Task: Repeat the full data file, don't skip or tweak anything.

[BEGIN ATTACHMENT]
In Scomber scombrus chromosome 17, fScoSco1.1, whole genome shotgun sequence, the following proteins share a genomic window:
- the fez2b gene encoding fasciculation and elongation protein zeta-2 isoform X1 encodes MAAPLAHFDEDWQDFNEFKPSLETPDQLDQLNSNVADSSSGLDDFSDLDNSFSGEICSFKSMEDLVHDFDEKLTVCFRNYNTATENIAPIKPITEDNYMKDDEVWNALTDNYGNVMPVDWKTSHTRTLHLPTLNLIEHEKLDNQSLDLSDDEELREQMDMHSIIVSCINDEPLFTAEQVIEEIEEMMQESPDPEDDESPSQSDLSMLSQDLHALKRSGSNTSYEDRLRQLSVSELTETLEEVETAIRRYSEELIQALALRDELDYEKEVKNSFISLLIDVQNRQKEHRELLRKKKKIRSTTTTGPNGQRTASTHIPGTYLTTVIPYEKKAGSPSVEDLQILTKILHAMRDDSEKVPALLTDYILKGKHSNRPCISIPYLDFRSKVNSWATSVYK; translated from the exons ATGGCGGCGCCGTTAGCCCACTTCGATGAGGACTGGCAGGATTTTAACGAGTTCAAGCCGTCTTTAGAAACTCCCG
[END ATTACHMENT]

In Scomber scombrus chromosome 17, fScoSco1.1, whole genome shotgun sequence, the following proteins share a genomic window:
- the fez2b gene encoding fasciculation and elongation protein zeta-2 isoform X1 encodes MAAPLAHFDEDWQDFNEFKPSLETPDQLDQLNSNVADSSSGLDDFSDLDNSFSGEICSFKSMEDLVHDFDEKLTVCFRNYNTATENIAPIKPITEDNYMKDDEVWNALTDNYGNVMPVDWKTSHTRTLHLPTLNLIEHEKLDNQSLDLSDDEELREQMDMHSIIVSCINDEPLFTAEQVIEEIEEMMQESPDPEDDESPSQSDLSMLSQDLHALKRSGSNTSYEDRLRQLSVSELTETLEEVETAIRRYSEELIQALALRDELDYEKEVKNSFISLLIDVQNRQKEHRELLRKKKKIRSTTTTGPNGQRTASTHIPGTYLTTVIPYEKKAGSPSVEDLQILTKILHAMRDDSEKVPALLTDYILKGKHSNRPCISIPYLDFRSKVNSWATSVYK; translated from the exons ATGGCGGCGCCGTTAGCCCACTTCGATGAGGACTGGCAGGATTTTAACGAGTTCAAGCCGTCTTTAGAAACTCCCG